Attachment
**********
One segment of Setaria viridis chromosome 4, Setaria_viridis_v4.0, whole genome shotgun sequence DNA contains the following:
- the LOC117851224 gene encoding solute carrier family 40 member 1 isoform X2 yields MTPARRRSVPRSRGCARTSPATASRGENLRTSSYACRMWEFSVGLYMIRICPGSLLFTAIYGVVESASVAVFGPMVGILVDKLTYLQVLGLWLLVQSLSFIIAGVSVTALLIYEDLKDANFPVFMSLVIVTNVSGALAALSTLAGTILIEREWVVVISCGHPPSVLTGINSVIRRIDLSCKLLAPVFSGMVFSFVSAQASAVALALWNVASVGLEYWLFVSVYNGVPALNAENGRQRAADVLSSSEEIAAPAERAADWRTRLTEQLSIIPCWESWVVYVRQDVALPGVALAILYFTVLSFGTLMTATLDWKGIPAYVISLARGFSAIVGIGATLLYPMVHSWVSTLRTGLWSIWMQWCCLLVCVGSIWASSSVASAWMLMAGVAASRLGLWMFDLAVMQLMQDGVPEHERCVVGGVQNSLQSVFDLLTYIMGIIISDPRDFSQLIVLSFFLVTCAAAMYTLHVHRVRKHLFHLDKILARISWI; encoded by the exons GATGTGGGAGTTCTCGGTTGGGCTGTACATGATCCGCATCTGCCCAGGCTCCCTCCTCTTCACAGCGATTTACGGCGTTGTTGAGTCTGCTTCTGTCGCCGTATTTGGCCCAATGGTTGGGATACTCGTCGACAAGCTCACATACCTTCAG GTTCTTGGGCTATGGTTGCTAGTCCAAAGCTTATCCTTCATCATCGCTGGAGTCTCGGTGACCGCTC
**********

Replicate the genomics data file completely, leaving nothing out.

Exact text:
One segment of Setaria viridis chromosome 4, Setaria_viridis_v4.0, whole genome shotgun sequence DNA contains the following:
- the LOC117851224 gene encoding solute carrier family 40 member 1 isoform X2 yields MTPARRRSVPRSRGCARTSPATASRGENLRTSSYACRMWEFSVGLYMIRICPGSLLFTAIYGVVESASVAVFGPMVGILVDKLTYLQVLGLWLLVQSLSFIIAGVSVTALLIYEDLKDANFPVFMSLVIVTNVSGALAALSTLAGTILIEREWVVVISCGHPPSVLTGINSVIRRIDLSCKLLAPVFSGMVFSFVSAQASAVALALWNVASVGLEYWLFVSVYNGVPALNAENGRQRAADVLSSSEEIAAPAERAADWRTRLTEQLSIIPCWESWVVYVRQDVALPGVALAILYFTVLSFGTLMTATLDWKGIPAYVISLARGFSAIVGIGATLLYPMVHSWVSTLRTGLWSIWMQWCCLLVCVGSIWASSSVASAWMLMAGVAASRLGLWMFDLAVMQLMQDGVPEHERCVVGGVQNSLQSVFDLLTYIMGIIISDPRDFSQLIVLSFFLVTCAAAMYTLHVHRVRKHLFHLDKILARISWI; encoded by the exons GATGTGGGAGTTCTCGGTTGGGCTGTACATGATCCGCATCTGCCCAGGCTCCCTCCTCTTCACAGCGATTTACGGCGTTGTTGAGTCTGCTTCTGTCGCCGTATTTGGCCCAATGGTTGGGATACTCGTCGACAAGCTCACATACCTTCAG GTTCTTGGGCTATGGTTGCTAGTCCAAAGCTTATCCTTCATCATCGCTGGAGTCTCGGTGACCGCTC